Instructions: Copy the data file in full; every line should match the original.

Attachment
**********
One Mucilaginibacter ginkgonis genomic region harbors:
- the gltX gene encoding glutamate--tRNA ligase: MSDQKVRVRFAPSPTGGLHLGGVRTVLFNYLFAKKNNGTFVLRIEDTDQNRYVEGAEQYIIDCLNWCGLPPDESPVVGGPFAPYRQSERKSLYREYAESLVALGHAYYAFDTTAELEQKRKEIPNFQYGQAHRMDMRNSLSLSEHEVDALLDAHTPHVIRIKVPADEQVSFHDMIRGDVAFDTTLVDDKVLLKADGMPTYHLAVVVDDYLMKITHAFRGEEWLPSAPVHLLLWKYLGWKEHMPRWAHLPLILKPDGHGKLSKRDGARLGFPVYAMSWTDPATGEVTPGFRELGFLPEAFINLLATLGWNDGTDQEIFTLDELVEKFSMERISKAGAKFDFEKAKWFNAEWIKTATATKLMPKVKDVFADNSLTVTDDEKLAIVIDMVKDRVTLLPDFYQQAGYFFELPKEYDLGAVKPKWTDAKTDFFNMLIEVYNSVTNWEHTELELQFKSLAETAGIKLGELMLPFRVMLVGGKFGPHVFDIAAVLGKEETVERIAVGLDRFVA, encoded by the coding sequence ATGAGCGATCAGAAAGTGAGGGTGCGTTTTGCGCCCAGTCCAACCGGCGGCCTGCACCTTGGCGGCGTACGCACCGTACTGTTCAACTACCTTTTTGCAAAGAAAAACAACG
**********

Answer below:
One Mucilaginibacter ginkgonis genomic region harbors:
- the gltX gene encoding glutamate--tRNA ligase: MSDQKVRVRFAPSPTGGLHLGGVRTVLFNYLFAKKNNGTFVLRIEDTDQNRYVEGAEQYIIDCLNWCGLPPDESPVVGGPFAPYRQSERKSLYREYAESLVALGHAYYAFDTTAELEQKRKEIPNFQYGQAHRMDMRNSLSLSEHEVDALLDAHTPHVIRIKVPADEQVSFHDMIRGDVAFDTTLVDDKVLLKADGMPTYHLAVVVDDYLMKITHAFRGEEWLPSAPVHLLLWKYLGWKEHMPRWAHLPLILKPDGHGKLSKRDGARLGFPVYAMSWTDPATGEVTPGFRELGFLPEAFINLLATLGWNDGTDQEIFTLDELVEKFSMERISKAGAKFDFEKAKWFNAEWIKTATATKLMPKVKDVFADNSLTVTDDEKLAIVIDMVKDRVTLLPDFYQQAGYFFELPKEYDLGAVKPKWTDAKTDFFNMLIEVYNSVTNWEHTELELQFKSLAETAGIKLGELMLPFRVMLVGGKFGPHVFDIAAVLGKEETVERIAVGLDRFVA, encoded by the coding sequence ATGAGCGATCAGAAAGTGAGGGTGCGTTTTGCGCCCAGTCCAACCGGCGGCCTGCACCTTGGCGGCGTACGCACCGTACTGTTCAACTACCTTTTTGCAAAGAAAAACAACG